We stopped to get some fuel as we now headed inland, taking a rural route through the parched hills to Granadillo. We stopped here to view the pleasant grey church with its white bell tower, and to look at a couple of restored streets – one involved a longish walk through the town in the pleasant afternoon temperature.
We now drove back to San Miguel, joining the way we had come yesterday. This time we stopped beside Barranco de la Orchilla – a deep gorge which the road crosses. There was no real place to view it from, and I found the traffic coming past quite unnerving.
We had wanted to stop at a supermarket, as we intended eating in tonight, but the only one we found open was the one we visited yesterday, so we had to make a return visit! At the bakers opposite, we bought a loaf and a delicious maple/pecan pastry, which we enjoyed on the patio when we got back. Then it was lovely to wash the black sand from our feet!
We ate a simple supper of delicious bread, and prawns with a very good (and cheap) wine. Afterwards we sat on the patio, listening to our music. We had a look at Orion in the sky before coming in at 10.40. It had been another great day.
Sunday 15th January Mt Teide in all its glory 131 km
We had both slept well again, and started the day with a good breakfast of bacon, egg and fried Canary potatoes, sitting on the terrace. It was partly cloudy again as we set off at 10.15, hoping that it would be clear as we ascended on the winding road towards Mt Teide. Before long we came to the small town of Vilaflor – the highest in Tenerife (and proudly the highest in Spain), and noted as being the end of the terraced farming, and the start of the pine forests. The terraces had in fact been of barren soil looking to us like gravel, but things must grow in them. We had seen lots of cacti, and also pretty pink blossom.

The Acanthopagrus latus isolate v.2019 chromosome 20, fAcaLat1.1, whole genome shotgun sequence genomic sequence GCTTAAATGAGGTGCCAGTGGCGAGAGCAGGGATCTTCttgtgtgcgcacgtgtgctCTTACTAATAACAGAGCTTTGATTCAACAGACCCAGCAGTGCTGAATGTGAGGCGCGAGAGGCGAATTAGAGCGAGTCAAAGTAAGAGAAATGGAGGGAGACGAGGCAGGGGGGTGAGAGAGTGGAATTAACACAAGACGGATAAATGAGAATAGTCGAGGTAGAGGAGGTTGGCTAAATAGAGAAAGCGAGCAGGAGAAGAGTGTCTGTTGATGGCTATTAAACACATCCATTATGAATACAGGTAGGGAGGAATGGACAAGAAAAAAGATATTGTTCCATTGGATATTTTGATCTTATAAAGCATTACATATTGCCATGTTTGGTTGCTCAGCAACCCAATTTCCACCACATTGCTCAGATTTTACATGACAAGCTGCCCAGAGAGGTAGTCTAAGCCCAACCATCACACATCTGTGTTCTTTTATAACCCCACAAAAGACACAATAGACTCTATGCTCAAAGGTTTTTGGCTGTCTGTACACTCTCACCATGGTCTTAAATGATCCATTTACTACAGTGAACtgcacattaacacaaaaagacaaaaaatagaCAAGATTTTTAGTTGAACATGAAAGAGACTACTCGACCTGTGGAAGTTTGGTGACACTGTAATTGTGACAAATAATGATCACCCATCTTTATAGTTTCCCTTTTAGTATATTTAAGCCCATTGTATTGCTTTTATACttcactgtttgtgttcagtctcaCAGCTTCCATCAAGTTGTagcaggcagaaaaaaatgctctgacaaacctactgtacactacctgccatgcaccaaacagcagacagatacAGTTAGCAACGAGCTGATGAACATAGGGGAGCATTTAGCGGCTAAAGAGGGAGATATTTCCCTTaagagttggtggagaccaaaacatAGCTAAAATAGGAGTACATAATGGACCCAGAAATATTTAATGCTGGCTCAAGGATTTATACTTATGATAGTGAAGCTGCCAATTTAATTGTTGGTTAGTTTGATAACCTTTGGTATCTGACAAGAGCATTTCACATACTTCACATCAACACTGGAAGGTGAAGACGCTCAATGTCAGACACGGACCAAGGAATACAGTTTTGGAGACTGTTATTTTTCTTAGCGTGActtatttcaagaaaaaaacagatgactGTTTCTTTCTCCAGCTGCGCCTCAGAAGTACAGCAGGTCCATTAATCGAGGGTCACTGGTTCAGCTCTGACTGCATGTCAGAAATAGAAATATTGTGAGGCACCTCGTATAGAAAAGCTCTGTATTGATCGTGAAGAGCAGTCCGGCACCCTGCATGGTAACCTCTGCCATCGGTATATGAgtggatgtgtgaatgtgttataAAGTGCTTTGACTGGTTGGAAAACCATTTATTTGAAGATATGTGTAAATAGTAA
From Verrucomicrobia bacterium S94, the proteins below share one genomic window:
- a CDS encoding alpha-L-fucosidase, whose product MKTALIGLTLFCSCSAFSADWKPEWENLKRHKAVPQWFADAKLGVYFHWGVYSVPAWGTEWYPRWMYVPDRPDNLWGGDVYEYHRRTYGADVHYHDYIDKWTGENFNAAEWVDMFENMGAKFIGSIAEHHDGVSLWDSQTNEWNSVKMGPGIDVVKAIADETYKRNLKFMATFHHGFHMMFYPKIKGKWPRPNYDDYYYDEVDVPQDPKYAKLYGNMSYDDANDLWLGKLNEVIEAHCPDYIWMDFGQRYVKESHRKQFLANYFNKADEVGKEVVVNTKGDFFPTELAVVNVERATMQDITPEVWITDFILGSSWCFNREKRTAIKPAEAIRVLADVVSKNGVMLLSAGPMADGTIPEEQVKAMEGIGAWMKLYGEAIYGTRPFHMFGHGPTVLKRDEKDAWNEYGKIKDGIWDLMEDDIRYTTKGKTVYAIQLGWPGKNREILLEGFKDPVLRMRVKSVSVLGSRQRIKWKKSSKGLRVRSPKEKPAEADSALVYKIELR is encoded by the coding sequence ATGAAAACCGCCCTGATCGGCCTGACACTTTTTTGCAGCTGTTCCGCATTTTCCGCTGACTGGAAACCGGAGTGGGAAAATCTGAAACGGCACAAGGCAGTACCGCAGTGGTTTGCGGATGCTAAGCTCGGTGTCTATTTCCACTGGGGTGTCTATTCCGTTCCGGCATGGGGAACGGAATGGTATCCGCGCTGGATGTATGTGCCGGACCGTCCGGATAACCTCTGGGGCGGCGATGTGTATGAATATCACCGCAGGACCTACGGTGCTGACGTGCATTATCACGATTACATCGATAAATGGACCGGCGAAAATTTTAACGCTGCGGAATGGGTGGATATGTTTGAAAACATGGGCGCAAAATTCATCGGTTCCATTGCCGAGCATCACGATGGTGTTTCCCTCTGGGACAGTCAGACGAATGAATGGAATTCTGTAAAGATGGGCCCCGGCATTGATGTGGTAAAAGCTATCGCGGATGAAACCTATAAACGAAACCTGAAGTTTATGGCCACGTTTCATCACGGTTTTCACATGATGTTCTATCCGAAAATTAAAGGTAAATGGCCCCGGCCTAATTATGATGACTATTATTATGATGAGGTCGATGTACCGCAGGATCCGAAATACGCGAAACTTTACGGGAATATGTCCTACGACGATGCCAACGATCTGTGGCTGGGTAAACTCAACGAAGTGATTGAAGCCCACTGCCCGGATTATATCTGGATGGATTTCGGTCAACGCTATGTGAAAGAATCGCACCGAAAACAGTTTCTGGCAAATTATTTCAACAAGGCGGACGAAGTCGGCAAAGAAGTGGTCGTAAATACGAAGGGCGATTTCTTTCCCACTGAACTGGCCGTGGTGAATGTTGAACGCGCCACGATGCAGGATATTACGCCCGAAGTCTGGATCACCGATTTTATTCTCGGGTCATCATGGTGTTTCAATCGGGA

Now we came to the long-needled pine trees, and to several viewpoints. At the second one we stopped at, a rough looking gentleman spoke to us, and started telling us about his wares – local products, which he then proceeded to show us, from the back of his car. He gave us small samples of jam made from cacti and from mango, and a garlicky saffron relish, plus a local schnapps. We purchased a jar of ‘mango marmalade’ (the man had spoken to us in a rapid type of English), which had tasted good.
We now came into Mt Teide National Park, and the scenery became barren but grand, and everything looked magnificent with the now clear blue sky. We stopped at Boca Tauce viewpoint, where we looked out over both aa lava and pae pae lava, remembering our time in Hawaii, where the names come from. We had our coffee/tea here, but it was already busy, with locals.
Mt Teide from Boca Tauce
We next stopped at a viewpoint by ‘Zapato de la Reina’, (the queen’s shoe) named for the strangely shaped rock there.
Now we made our way to the cable car up the mountain. There were cars parked everywhere along the road, but we were able to park in a disabled space near the entrance. We discovered that it cost 25 euros each to ascend, but there didn’t appear to be a queue, so we sat on a nearby wall to eat our lunch before we ascended.